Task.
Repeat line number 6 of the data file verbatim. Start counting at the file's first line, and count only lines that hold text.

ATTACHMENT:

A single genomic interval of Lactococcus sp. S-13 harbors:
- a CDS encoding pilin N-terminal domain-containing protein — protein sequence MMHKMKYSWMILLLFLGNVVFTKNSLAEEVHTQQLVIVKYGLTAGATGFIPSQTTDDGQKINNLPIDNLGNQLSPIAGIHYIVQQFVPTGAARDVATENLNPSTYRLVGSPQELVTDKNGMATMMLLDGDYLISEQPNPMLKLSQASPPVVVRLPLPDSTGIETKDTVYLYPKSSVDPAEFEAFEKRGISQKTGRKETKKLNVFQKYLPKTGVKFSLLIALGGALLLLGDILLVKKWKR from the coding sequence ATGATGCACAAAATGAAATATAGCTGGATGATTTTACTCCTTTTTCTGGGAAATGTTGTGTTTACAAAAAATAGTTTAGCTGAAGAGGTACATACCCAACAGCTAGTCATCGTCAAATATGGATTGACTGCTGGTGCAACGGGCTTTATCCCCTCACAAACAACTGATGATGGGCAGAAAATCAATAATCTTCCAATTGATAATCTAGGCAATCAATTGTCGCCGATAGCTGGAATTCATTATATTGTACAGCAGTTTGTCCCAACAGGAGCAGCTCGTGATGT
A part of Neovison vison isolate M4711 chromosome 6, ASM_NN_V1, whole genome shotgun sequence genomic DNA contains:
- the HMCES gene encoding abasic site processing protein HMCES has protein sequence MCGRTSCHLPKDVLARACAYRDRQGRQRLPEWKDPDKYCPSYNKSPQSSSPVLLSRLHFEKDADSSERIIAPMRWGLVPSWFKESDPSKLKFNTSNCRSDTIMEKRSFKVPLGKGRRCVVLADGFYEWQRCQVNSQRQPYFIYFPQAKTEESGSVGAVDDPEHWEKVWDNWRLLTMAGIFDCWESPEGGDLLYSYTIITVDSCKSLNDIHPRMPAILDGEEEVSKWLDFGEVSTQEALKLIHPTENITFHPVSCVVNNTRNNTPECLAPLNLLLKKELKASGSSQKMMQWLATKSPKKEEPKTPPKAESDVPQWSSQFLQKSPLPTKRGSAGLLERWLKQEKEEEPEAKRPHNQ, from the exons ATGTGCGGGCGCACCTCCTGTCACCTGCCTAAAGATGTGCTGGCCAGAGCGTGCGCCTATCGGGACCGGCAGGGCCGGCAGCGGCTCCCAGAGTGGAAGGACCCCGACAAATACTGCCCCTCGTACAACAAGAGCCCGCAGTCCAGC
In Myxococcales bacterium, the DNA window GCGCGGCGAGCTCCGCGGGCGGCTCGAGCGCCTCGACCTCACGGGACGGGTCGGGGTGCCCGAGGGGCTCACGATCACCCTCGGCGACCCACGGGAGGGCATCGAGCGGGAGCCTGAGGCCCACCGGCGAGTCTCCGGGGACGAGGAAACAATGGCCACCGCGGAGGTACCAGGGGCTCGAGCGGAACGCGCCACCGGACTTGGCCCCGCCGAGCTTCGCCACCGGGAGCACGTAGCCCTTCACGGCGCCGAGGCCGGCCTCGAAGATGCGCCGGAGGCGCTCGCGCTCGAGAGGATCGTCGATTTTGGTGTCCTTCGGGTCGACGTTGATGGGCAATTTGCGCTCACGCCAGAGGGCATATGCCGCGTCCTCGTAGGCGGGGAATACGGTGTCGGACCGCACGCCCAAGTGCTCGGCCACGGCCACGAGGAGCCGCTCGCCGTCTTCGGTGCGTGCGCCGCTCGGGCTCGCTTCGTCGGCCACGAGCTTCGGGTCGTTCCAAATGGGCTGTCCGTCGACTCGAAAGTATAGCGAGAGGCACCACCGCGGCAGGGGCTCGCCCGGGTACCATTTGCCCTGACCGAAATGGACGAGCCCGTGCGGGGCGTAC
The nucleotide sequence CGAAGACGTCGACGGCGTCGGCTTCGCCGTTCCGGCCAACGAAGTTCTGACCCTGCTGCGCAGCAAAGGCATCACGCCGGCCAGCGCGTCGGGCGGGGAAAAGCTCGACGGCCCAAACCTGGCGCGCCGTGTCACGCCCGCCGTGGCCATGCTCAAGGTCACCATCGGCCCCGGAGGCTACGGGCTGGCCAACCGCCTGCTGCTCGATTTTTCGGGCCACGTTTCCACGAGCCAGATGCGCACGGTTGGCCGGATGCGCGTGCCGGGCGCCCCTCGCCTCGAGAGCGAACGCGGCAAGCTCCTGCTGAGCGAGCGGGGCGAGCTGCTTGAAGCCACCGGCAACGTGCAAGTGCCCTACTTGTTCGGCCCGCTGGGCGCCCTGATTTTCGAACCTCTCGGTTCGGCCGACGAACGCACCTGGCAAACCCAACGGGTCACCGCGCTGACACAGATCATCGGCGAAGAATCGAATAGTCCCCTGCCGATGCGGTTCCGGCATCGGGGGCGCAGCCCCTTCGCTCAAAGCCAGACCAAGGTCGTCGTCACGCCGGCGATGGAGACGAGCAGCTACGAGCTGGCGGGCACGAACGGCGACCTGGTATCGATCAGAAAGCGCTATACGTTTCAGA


The nucleotide sequence CGAAGACGTCGACGGCGTCGGCTTCGCCGTTCCGGCCAACGAAGTTCTGACCCTGCTGCGCAGCAAAGGCATCACGCCGGCCAGCGCGTCGGGCGGGGAAAAGCTCGACGGCCCAAACCTGGCGCGCCGTGTCACGCCCGCCGTGGCCATGCTCAAGGTCACCATCGGCCCCGGAGGCTACGGGCTGGCCAACCGCCTGCTGCTCGATTTTTCGGGCCACGTTTCCACGAGCCAGATGCGCACGGTTGGCCGGATGCGCGTGCCGGGCGCCCCTCGCCTCGAGAGCGAACGCGGCAAGCTCCTGCTGAGCGAGCGGGGCGAGCTGCTTGAAGCCACCGGCAACGTGCAAGTGCCCTACTTGTTCGGCCCGCTGGGCGCCCTGATTTTCGAACCTCTCGGTTCGGCCGACGAACGCACCTGGCAAACCCAACGGGTCACCGCGCTGACACAGATCATCGGCGAAGAATCGAATAGTCCCCTGCCGATGCGGTTCCGGCATCGGGGGCGCAGCCCCTTCGCTCAAAGCCAGACCAAGGTCGTCGTCACGCCGGCGATGGAGACGAGCAGCTACGAGCTGGCGGGCACGAACGGCGACCTGGTATCGATCAGAAAGCGCTATACGTTTCAGA